Photo credit: Alban Henderyckx
This photo – captured by the very talented Alban Henderyckx – may look like an alien planet, but it’s just Iceland. He says: “Wandering somewhere in the inland of the Iceland, it must have been around 24 hours I was awake. Surrounded by a thick fog, I was driving on the chaotic desert trails of Highlands that reigned a captivating and dramatic atmosphere!” This country has many geysers, including Geysir, from which the English word is derived, and the famous Strokkur, which erupts every 5-10 minutes. After a phase of inactivity, Geysir started erupting again after a series of earthquakes in 2000. Geysir has since grown quieter and does not erupt often. Continue reading for more.
5. Earth’s Bowels
Iceland is closer to continental Europe than to mainland North America; thus, the island is generally included in Europe for historical, political, cultural, and practical reasons. Geologically the island includes parts of both continental plates.
4. Crystal Distortion
Geologically, Iceland is part of the Mid-Atlantic Ridge, a ridge along which the oceanic crust spreads and forms new oceanic crust. This part of the mid-ocean ridge is located above a mantle plume, causing Iceland to be subaerial (above the surface of the sea). The ridge marks the boundary between the Eurasian and North American Plates, and Iceland was created by rifting and accretion through volcanism along the ridge.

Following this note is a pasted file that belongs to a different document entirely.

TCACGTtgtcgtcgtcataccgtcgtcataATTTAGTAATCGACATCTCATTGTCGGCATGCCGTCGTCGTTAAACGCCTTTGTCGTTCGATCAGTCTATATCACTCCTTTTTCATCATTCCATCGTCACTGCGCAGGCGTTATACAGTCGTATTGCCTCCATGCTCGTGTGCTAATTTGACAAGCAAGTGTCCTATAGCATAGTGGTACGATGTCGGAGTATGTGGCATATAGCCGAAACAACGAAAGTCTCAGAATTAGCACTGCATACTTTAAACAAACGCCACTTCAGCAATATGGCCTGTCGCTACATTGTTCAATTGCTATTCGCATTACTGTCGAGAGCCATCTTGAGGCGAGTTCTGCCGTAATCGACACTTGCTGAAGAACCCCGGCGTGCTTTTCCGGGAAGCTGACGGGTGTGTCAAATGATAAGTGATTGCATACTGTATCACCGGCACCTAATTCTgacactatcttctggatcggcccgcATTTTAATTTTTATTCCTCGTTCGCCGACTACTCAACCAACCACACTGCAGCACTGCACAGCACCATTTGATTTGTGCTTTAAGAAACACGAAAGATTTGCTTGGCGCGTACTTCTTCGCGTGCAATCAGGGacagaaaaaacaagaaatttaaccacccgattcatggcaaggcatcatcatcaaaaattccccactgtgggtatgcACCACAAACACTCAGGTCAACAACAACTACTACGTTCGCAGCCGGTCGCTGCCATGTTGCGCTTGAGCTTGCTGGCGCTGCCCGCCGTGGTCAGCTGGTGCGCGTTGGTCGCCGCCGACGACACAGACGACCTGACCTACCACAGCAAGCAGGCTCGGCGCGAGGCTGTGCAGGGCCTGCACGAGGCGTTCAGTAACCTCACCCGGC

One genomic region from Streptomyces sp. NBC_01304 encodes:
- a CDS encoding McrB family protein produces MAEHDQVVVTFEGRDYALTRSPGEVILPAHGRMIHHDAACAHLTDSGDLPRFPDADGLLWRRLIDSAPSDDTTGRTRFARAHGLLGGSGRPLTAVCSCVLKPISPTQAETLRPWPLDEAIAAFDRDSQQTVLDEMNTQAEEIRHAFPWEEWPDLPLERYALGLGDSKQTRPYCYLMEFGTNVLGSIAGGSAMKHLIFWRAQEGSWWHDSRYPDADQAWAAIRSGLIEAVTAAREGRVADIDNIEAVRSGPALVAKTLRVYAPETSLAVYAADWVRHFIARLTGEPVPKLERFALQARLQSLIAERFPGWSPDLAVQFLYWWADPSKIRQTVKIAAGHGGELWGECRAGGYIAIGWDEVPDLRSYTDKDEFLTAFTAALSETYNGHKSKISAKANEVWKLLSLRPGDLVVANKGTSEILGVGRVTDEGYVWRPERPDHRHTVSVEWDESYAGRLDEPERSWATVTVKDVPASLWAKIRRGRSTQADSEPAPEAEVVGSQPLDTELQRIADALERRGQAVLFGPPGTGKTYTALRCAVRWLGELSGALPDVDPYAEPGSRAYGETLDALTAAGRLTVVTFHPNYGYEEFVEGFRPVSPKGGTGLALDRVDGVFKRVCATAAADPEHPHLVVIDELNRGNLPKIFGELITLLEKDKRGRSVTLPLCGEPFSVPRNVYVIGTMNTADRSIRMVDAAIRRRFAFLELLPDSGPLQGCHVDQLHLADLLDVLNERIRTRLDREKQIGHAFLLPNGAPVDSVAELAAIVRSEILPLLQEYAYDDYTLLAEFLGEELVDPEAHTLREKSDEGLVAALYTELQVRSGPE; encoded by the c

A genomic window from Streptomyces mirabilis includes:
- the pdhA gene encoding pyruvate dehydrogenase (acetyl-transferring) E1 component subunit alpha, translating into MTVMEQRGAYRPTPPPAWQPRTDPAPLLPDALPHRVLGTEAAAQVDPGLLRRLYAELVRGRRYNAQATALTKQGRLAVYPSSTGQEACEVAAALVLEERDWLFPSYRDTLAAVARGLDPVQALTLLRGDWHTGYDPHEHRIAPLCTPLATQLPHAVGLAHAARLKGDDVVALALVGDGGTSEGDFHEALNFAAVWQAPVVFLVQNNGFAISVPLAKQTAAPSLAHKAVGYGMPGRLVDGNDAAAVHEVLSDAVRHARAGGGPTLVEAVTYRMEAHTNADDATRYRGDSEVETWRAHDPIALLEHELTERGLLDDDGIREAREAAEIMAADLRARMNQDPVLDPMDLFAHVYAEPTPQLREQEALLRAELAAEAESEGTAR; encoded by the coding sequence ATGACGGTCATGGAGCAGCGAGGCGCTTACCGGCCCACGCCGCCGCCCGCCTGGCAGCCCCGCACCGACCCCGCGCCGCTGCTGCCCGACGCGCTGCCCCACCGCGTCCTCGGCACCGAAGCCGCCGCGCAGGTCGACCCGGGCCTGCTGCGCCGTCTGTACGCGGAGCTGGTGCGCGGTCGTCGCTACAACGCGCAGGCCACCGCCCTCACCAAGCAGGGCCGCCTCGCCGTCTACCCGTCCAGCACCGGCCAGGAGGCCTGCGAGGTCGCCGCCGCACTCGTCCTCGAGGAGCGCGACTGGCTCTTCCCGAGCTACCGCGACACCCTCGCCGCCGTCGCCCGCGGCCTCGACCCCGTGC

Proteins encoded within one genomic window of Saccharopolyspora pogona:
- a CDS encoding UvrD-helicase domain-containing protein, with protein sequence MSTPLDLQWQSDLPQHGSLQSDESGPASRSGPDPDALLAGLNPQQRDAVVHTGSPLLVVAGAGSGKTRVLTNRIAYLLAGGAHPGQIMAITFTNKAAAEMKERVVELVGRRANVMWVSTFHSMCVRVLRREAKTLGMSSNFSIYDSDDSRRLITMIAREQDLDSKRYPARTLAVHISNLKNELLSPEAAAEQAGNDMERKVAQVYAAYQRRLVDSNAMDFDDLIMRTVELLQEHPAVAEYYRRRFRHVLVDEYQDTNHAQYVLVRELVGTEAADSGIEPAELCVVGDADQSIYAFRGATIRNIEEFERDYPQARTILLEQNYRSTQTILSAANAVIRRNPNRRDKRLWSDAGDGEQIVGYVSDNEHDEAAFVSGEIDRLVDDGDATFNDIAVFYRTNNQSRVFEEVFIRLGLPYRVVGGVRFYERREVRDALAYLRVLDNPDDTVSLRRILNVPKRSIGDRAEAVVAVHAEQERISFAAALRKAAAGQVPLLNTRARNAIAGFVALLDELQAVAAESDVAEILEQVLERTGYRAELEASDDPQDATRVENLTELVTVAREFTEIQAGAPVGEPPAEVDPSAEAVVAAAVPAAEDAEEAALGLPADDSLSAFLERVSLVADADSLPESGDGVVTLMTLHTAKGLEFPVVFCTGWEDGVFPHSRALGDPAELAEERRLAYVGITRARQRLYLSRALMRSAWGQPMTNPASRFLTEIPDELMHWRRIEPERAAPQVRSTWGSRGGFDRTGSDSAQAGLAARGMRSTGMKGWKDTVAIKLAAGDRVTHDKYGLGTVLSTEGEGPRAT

3. The Other World
Many fjords punctuate Iceland’s 4,970-kilometre (3,088-mile) long coastline, which is also where most settlements are situated. The island’s interior, the Highlands of Iceland, is a cold and uninhabitable combination of sand, mountains and lava fields.
2. Fire and Ice
With the widespread availability of geothermal power, and the harnessing of many rivers and waterfalls for hydroelectricity, most residents have access to inexpensive hot water, heating and electricity.
1. Chaos and Harmony
The island is composed primarily of basalt, a low-silica lava associated with effusive volcanism as has occurred also in Hawaii. Iceland, however, has a variety of volcanic types (composite and fissure), many producing more evolved lavas such as rhyolite and andesite. Iceland has hundreds of volcanoes with approx. 30 volcanic systems active.